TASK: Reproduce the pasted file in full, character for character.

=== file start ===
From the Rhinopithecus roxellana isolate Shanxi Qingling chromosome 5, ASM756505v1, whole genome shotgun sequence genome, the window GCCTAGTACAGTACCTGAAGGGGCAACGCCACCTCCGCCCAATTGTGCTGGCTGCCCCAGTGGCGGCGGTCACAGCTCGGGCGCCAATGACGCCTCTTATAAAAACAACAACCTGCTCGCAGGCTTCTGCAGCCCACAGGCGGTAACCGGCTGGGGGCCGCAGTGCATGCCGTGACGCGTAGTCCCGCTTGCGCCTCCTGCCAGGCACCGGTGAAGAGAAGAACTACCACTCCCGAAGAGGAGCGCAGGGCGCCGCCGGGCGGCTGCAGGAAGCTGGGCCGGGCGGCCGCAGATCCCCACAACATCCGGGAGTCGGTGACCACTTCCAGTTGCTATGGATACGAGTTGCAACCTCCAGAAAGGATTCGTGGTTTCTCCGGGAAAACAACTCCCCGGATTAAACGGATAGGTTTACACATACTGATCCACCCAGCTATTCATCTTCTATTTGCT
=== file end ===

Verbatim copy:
From the Rhinopithecus roxellana isolate Shanxi Qingling chromosome 5, ASM756505v1, whole genome shotgun sequence genome, the window GCCTAGTACAGTACCTGAAGGGGCAACGCCACCTCCGCCCAATTGTGCTGGCTGCCCCAGTGGCGGCGGTCACAGCTCGGGCGCCAATGACGCCTCTTATAAAAACAACAACCTGCTCGCAGGCTTCTGCAGCCCACAGGCGGTAACCGGCTGGGGGCCGCAGTGCATGCCGTGACGCGTAGTCCCGCTTGCGCCTCCTGCCAGGCACCGGTGAAGAGAAGAACTACCACTCCCGAAGAGGAGCGCAGGGCGCCGCCGGGCGGCTGCAGGAAGCTGGGCCGGGCGGCCGCAGATCCCCACAACATCCGGGAGTCGGTGACCACTTCCAGTTGCTATGGATACGAGTTGCAACCTCCAGAAAGGATTCGTGGTTTCTCCGGGAAAACAACTCCCCGGATTAAACGGATAGGTTTACACATACTGATCCACCCAGCTATTCATCTTCTATTTGCT